The Ocean Blog
The Search for an Elusive Ribbon Worm
With 1,400 named species of ribbon worms inhabiting every ecosystem on earth, seeking one out should be an easy proposition. But I quickly learned that it can be quite daunting when you’re looking for certain teeny-tiny mud-loving worms. I recently accompanied Dr. Jon Norenburg and postdoctoral fellow Dr. Eduardo Zattara, Smithsonian National Museum of Natural History research scientists in the Department of Invertebrate Zoology, on a research trip to Fort Pierce, Florida. The goal? Find ribbon worms (phylum Nemertea) belonging to the genus Carinoma or to the family Hubrechtidae. Members of these particular groups can be found in mud flats around the world.
So why look for Carinoma and Hubrechtidae if they are so hard to find? Jon and Ed sought them out to study regeneration: the ability to grow back body parts. Some nemerteans are very good at regenerating a completely new head and tail, others can only do a tail, and some do not regenerate at all. Why are there differences? And how ancient is the Nemertean ability to regenerate?
The worm groups we were after descended from some of the oldest worms in the Nemertea family tree, which makes them good species to study if you are trying to learn more about the traits of Nemertean ancestors. The researchers expect that by comparing many species, they will learn how regeneration evolved in Nemertea and what genes and molecules underlie this ability. For instance, do they use stem cells? Better understanding of regeneration at such a low level in ribbon worms helps inform regeneration research for more complex species, such as vertebrates (which include us humans). Plus, regeneration is just cool!
Shortly before low tide, our team headed to a mud flat along the Indian River Lagoon to go digging for ribbon worms. To worm-dig, you first sink your shovel into mud temporarily exposed by the receding water. Then, you push the shovel blade down as far down as you can and slowly pull back on the handle, causing the pocket of mud to crack open. Finally, get your hands dirty by diligently and carefully picking through pieces of mud, looking for the target species.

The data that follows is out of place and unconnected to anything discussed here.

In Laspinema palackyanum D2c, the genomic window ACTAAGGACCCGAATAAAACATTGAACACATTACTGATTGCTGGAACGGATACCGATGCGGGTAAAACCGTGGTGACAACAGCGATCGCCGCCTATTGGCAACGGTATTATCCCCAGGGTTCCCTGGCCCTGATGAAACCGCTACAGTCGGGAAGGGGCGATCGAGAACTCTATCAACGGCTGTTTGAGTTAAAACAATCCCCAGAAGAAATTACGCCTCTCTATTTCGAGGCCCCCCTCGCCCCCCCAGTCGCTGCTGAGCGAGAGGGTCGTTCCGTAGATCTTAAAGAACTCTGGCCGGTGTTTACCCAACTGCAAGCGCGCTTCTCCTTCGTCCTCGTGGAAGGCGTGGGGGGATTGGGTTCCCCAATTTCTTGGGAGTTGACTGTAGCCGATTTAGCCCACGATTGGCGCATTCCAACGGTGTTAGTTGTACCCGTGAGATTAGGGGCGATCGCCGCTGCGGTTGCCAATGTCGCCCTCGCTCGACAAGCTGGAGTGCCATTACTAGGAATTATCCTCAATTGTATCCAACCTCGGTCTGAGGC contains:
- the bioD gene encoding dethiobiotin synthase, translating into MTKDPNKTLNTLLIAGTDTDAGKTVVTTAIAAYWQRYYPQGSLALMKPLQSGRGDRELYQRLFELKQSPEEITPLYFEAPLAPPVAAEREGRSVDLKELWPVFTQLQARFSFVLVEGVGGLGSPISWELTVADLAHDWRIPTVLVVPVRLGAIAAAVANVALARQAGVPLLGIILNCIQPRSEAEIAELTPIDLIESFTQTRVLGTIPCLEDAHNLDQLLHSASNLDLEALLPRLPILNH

I found a worm in my first shovelful! Too bad it was a polychaete—a bristle worm, tiny but not the right species, or even the right phylum! Ribbon worms are quite different and very distantly related to the familiar worms that you find in your garden or a bait shop, which belong to the phylum Annelida. So I continued with my second attempt, and a third, and a fourth shovelful; it was slow work, as most scientific research is. There were plenty of snails, shells, and other worms, but not what we were looking for.
Finally I found a worm of the right size and color—but as soon as I laid my eyes on it, it was gone. These fast worms move quickly through mud and sand; using powerfully developed muscles, they expand and anchor one part of their bodies and rapidly pull the rest toward that. An elaborate system of glands secretes and covers it in mucus to protect the otherwise delicate body wall from abrasion by the sand. Just grabbing them can damage their fragile bodies. When you find one, you can’t just try to pick it up with your fingers— it’s better to carefully grab all the surrounding mud to make sure you don’t break the ribbon worm!
After digging up a whole mud flat, our team found 16 intact specimens and a lot of pieces. (The pieces are still useful because we can study them to see if they’re able to regenerate.) For a day’s work, this may not seem like much. But even if just one specimen is able to regenerate a head or tail in the lab, it will prove that the species does indeed have the ability to regrow body parts.
Stay tuned for more from Eduardo on how these 16 ribbon worms will help scientists better understand regeneration!